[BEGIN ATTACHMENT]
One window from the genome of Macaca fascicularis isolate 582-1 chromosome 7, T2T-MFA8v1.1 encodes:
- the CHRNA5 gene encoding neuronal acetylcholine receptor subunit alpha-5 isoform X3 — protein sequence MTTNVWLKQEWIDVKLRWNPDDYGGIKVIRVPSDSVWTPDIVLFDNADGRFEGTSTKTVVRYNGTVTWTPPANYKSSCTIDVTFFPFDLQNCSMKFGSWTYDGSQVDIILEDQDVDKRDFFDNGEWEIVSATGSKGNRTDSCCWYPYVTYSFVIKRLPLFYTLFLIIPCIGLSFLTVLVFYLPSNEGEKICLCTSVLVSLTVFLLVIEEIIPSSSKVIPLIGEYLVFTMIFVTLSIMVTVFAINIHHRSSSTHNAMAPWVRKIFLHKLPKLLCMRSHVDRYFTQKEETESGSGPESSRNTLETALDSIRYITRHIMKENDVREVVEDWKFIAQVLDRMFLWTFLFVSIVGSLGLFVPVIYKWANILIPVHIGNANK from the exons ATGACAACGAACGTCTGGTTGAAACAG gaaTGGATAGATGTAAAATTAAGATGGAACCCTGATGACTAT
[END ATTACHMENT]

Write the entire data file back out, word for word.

One window from the genome of Macaca fascicularis isolate 582-1 chromosome 7, T2T-MFA8v1.1 encodes:
- the CHRNA5 gene encoding neuronal acetylcholine receptor subunit alpha-5 isoform X3 — protein sequence MTTNVWLKQEWIDVKLRWNPDDYGGIKVIRVPSDSVWTPDIVLFDNADGRFEGTSTKTVVRYNGTVTWTPPANYKSSCTIDVTFFPFDLQNCSMKFGSWTYDGSQVDIILEDQDVDKRDFFDNGEWEIVSATGSKGNRTDSCCWYPYVTYSFVIKRLPLFYTLFLIIPCIGLSFLTVLVFYLPSNEGEKICLCTSVLVSLTVFLLVIEEIIPSSSKVIPLIGEYLVFTMIFVTLSIMVTVFAINIHHRSSSTHNAMAPWVRKIFLHKLPKLLCMRSHVDRYFTQKEETESGSGPESSRNTLETALDSIRYITRHIMKENDVREVVEDWKFIAQVLDRMFLWTFLFVSIVGSLGLFVPVIYKWANILIPVHIGNANK from the exons ATGACAACGAACGTCTGGTTGAAACAG gaaTGGATAGATGTAAAATTAAGATGGAACCCTGATGACTAT